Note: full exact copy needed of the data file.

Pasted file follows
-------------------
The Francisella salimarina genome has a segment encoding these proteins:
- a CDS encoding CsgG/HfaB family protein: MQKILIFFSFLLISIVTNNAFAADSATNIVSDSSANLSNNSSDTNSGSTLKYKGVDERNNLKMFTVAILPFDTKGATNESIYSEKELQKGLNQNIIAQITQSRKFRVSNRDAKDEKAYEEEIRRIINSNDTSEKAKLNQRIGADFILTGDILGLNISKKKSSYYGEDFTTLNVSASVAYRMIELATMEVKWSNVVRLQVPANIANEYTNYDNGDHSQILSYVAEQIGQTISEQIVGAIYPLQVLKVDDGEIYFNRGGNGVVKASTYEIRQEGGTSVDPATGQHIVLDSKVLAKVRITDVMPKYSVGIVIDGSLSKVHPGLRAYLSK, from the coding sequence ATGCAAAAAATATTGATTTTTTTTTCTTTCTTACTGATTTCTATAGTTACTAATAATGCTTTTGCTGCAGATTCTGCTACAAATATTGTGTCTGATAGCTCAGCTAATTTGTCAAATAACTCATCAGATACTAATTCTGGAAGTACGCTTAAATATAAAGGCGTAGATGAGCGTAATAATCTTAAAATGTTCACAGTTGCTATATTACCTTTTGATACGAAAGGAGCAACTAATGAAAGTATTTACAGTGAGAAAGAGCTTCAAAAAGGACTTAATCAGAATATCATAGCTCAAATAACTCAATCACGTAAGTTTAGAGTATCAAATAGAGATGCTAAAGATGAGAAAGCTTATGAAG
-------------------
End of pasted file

The Francisella salimarina genome has a segment encoding these proteins:
- a CDS encoding CsgG/HfaB family protein: MQKILIFFSFLLISIVTNNAFAADSATNIVSDSSANLSNNSSDTNSGSTLKYKGVDERNNLKMFTVAILPFDTKGATNESIYSEKELQKGLNQNIIAQITQSRKFRVSNRDAKDEKAYEEEIRRIINSNDTSEKAKLNQRIGADFILTGDILGLNISKKKSSYYGEDFTTLNVSASVAYRMIELATMEVKWSNVVRLQVPANIANEYTNYDNGDHSQILSYVAEQIGQTISEQIVGAIYPLQVLKVDDGEIYFNRGGNGVVKASTYEIRQEGGTSVDPATGQHIVLDSKVLAKVRITDVMPKYSVGIVIDGSLSKVHPGLRAYLSK, from the coding sequence ATGCAAAAAATATTGATTTTTTTTTCTTTCTTACTGATTTCTATAGTTACTAATAATGCTTTTGCTGCAGATTCTGCTACAAATATTGTGTCTGATAGCTCAGCTAATTTGTCAAATAACTCATCAGATACTAATTCTGGAAGTACGCTTAAATATAAAGGCGTAGATGAGCGTAATAATCTTAAAATGTTCACAGTTGCTATATTACCTTTTGATACGAAAGGAGCAACTAATGAAAGTATTTACAGTGAGAAAGAGCTTCAAAAAGGACTTAATCAGAATATCATAGCTCAAATAACTCAATCACGTAAGTTTAGAGTATCAAATAGAGATGCTAAAGATGAGAAAGCTTATGAAG